Castro’s Curveball

Written by Tim Wendel
Review by Ken Kreckel

In 1947, career minor leaguer Billy Bryan is in Cuba playing winter ball, chasing a dream of making it to the majors that is fading as rapidly as the splendors of old Havana. After another trying day behind the plate, he meets an enigmatic young political protester with a wicked curveball. This chance encounter soon plunges the fading catcher into a world of high adventure and danger. Going beyond the glitz and glamour of turista Cuba, he finds sad, desperate revolutionaries, duplicitous leaders, and a beautiful crusading photographer named Malena, with whom he falls in maddening and passionate love.

Told from the perspective of a recently widowed and retired Billy, the story enfolds as a memoir of the meaning of loss. Traveling back to Cuba with his daughter, he seeks to uncover the truth about that winter of 1947 and to make peace with his painful memories of that Cuba of so much promise and disappointment, as well as the personal failures of that fading ballplayer, both of which haunt him daily.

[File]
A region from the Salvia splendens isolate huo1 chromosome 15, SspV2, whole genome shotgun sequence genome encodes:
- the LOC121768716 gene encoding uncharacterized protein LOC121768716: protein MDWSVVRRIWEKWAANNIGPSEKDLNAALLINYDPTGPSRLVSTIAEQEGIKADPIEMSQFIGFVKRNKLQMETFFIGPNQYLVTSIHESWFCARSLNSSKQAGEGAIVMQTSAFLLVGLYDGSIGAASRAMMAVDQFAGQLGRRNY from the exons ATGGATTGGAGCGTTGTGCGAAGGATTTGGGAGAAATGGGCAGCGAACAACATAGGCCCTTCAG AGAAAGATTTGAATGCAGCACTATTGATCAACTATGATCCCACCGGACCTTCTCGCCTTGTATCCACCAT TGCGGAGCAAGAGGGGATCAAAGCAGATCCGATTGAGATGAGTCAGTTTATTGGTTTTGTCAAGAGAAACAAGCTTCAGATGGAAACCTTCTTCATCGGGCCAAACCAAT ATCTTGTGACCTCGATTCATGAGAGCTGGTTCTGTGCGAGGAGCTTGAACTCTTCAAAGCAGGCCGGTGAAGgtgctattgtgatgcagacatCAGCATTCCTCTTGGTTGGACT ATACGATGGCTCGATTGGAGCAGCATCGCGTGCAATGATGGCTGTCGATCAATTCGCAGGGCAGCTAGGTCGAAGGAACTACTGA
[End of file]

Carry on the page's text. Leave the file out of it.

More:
This is a skillfully rendered story that resonates with the ring of truth. The author’s prose is so convincing you’ll smell the aroma of Billy’s leather mitt and feel the softness of the grassy field cooling in the tropical evening. Your heart will pound whether staring into a rifle held by a shaking soldier, an oncoming fastball thrown by the team’s latest young prospect, or the deeply evocative eyes of the lovely Malena. This book has the power to get under your skin, and the wisdom to make you reflect on the meaning of your own life. Above all, it stands as an allegory for the story of Cuba itself, in all its tragic magnificence. Highly recommended.